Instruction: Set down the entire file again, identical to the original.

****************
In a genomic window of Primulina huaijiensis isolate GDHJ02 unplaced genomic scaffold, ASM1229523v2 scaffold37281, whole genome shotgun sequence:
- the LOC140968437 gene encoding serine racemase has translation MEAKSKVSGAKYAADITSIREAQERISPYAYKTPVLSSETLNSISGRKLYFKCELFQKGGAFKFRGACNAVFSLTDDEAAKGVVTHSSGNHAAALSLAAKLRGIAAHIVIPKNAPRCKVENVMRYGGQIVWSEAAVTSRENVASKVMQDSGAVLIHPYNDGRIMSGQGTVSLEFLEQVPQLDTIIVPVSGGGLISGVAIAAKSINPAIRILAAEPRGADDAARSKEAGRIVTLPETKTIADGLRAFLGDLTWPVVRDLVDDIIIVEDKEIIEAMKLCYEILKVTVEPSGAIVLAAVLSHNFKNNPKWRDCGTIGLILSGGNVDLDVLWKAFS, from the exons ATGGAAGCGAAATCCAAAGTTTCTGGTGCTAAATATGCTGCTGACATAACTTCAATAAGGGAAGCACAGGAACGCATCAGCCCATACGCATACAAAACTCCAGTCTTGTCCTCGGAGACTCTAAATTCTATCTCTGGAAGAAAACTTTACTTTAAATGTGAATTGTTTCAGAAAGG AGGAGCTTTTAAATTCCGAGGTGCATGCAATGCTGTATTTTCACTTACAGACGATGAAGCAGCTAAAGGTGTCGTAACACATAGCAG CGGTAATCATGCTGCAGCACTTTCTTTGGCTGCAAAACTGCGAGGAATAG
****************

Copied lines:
In a genomic window of Primulina huaijiensis isolate GDHJ02 unplaced genomic scaffold, ASM1229523v2 scaffold37281, whole genome shotgun sequence:
- the LOC140968437 gene encoding serine racemase has translation MEAKSKVSGAKYAADITSIREAQERISPYAYKTPVLSSETLNSISGRKLYFKCELFQKGGAFKFRGACNAVFSLTDDEAAKGVVTHSSGNHAAALSLAAKLRGIAAHIVIPKNAPRCKVENVMRYGGQIVWSEAAVTSRENVASKVMQDSGAVLIHPYNDGRIMSGQGTVSLEFLEQVPQLDTIIVPVSGGGLISGVAIAAKSINPAIRILAAEPRGADDAARSKEAGRIVTLPETKTIADGLRAFLGDLTWPVVRDLVDDIIIVEDKEIIEAMKLCYEILKVTVEPSGAIVLAAVLSHNFKNNPKWRDCGTIGLILSGGNVDLDVLWKAFS, from the exons ATGGAAGCGAAATCCAAAGTTTCTGGTGCTAAATATGCTGCTGACATAACTTCAATAAGGGAAGCACAGGAACGCATCAGCCCATACGCATACAAAACTCCAGTCTTGTCCTCGGAGACTCTAAATTCTATCTCTGGAAGAAAACTTTACTTTAAATGTGAATTGTTTCAGAAAGG AGGAGCTTTTAAATTCCGAGGTGCATGCAATGCTGTATTTTCACTTACAGACGATGAAGCAGCTAAAGGTGTCGTAACACATAGCAG CGGTAATCATGCTGCAGCACTTTCTTTGGCTGCAAAACTGCGAGGAATAG